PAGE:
The experience spurred by my Trump article was by far my most alarming encounter with this sort of thing. It’s a real shame, because some of the women had valid points which I would have considered deeply if I hadn’t felt abused, bullied, and silenced. There certainly are people who may feel more at risk from Trump and his colleagues than I do, and I am very open to hearing their perspectives. Someone from the online group contacted me privately to share her fears about healthcare, race relations, LGBT rights, and other issues, and I read and pondered her concerns with concentration and care, with an eye towards re-evaluating some of my thoughts.

To a point, I understand the frenzied reaction some had to my essay. Many are terrified of very particular possibilities that feel likely to them. They’re immersed in their fears, and it pained them to hear from someone who talked about joyfully snuggling into bed and savoring croissants despite Trump’s victory. I didn’t mean it that way; I hoped to calm people, not provoke them. But I did try as hard as I could to learn from some of the comments despite the overall energy of the thread, and I see how some became enraged and agitated.

Still, I know that some with similar struggles voted for Trump, like my good friend’s hardworking handyman, who passionately hopes this administration will implement some policies that assuage his grinding economic stress (he holds a full-time job in addition to the odd jobs he does for people like my friend, but can never manage to save any money). I’ll make the apparently radical claim that this guy should be able to express his opinions in writing, though I doubt he’d want to. I don’t think he should be censored or bullied for his beliefs, though I do disagree with them.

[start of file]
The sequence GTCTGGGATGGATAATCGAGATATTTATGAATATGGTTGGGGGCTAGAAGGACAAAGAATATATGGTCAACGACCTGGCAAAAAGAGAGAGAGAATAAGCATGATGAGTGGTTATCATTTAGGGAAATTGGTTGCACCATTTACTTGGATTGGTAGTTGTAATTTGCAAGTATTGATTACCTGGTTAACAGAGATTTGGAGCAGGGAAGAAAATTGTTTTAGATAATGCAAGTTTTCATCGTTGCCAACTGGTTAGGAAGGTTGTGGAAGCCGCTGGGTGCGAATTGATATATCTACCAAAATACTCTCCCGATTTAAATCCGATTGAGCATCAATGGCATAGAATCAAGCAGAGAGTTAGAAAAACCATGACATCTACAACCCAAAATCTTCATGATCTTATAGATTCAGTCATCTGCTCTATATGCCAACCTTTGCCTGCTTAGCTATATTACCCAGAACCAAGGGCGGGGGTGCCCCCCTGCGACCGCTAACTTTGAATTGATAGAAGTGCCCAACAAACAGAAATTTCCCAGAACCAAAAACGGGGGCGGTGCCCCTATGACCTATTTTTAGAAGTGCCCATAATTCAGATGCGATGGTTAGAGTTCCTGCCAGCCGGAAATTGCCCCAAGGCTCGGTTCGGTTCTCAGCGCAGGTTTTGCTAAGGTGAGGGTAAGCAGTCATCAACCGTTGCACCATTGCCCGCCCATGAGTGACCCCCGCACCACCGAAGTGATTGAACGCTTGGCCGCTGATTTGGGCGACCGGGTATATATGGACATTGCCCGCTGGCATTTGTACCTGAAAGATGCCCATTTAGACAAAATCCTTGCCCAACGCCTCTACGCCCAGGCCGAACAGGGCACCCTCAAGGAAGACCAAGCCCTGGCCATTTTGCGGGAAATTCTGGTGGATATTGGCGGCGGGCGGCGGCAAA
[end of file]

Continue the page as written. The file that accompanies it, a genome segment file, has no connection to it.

Treat me like a human being with basic dignity, and I will approach you with warmth, respect, and a desire to grow. Gang up on me and abuse me and those who try to defend me, and I’ll lose all interest in dialogue with you, or in learning from your life and thoughts. If this comes from a place of privilege, then I will say, with absolute conviction, that we should imbue each other — every single one of us — with that privilege, because we all deserve it as a basic right of human interaction.

It’s a universal right we should be emphasizing now more than ever. Passions are intense. Opinions rage. Disagreements fester. If we bully or abuse people because they think a bit differently from us or espouse a somewhat different value system, before long, fury will reign in many places where kindness could have won. We’ll never have sameness of opinion, no matter how sure you are that your perspective represents the highest good. Despite the tensions, can we build a form of peace? Please, everyone, let’s try.


Stephanie Wellen Levine

Stephanie Wellen Levine is the author of Mystics, Mavericks, And Merrymakers: An Intimate Journey Among Hasidic Girls: winner of Moment Magazine's 2004 Emerging Writer Book Award. Currently, Stephanie is on a spiritual quest as she completes a second book and teaches at Tufts University.